The Next Step

13 Dec

This past Saturday, The Recreation Project had the pleasure of celebrating the conclusion of the second semester of our Piggery Training. After five months of intensive training, 23 hardworking students received their certificates of completion. We marked the occasion with a full day of ropes activities, a delicious lunch, and some thoughtful words from the program coordinators.

The full course of training was no simple task. Participants were asked to show up week after week and dedicate a full day to learning both life skills and the intricacies of building a piggery and raising piglets. Those who were committed worked to save money to purchase their own piglets, and many of them have built some remarkable piggeries. We are proud to share the fact that all 23 participants passed our final review test.

After spending the morning finishing up the course, we marked the joyous occasion by allowing every student to challenge themselves on the Leap of Faith, Climbing Wall, and Zipline. Cheered on by their classmates and instructors, many of them leapt out and managed to grab the trapeze bar, reach the top of the wall, and take that brave step off of the zip platform. We were immensely proud to watch these students—and friends– use everything they’d learned about challenge, risk, and self-empowerment to wrap up their work with us in a meaningful way. The support and encouragement was evident, and it’s clear that this group has become very close through the trials of the last few months.

Though we can’t help but smile when thinking about the classes and our wonderful party, we know that the work is not yet over. The next step for our students is, in many ways, the most challenging piece yet. Now that their piggeries are mostly completed, many are ready to receive their piglets. They will have to use the hard skills they’ve learned to keep their pigs healthy and happy, while also keeping in mind the soft skills they’ve acquired to help them deal with the stress that can come with taking care of animals. As Dan and Denish both remarked to the class, “This is not the end, but rather, the beginning. We have given you the tools, and now you must use them.” We know that every one of them is up to the task, and we can’t wait to see where they go with their newfound abilities, knowledge, and relationships.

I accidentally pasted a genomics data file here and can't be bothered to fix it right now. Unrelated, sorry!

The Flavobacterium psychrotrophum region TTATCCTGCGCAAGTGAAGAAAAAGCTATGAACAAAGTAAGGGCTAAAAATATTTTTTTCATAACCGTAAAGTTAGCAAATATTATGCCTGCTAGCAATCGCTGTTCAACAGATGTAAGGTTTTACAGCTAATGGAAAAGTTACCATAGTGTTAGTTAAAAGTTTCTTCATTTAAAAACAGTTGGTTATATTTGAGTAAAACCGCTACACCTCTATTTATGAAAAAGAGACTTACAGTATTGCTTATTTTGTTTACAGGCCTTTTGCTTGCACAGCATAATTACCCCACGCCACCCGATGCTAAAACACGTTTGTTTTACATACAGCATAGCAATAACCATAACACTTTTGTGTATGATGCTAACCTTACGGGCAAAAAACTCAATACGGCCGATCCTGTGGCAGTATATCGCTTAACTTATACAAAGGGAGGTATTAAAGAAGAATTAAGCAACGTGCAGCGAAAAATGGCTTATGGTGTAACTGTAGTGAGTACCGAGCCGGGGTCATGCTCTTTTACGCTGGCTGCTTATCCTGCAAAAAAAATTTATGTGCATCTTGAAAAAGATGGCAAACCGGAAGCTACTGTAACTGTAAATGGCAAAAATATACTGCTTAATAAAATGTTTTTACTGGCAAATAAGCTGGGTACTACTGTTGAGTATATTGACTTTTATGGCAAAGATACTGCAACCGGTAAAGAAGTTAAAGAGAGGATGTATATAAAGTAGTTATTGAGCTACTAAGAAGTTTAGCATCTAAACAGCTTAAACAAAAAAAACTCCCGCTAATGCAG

Join Us in Welcoming our New Country Director!

24 Oct

The Recreation Project is excited to welcome our new Country Director, Oliver Paul, who moved to Uganda earlier this month! We are thrilled that Oliver has joined the TRP team and will serve as the director and supervisor to in-country staff and programs as they continue to fulfill and advance TRP’s mission.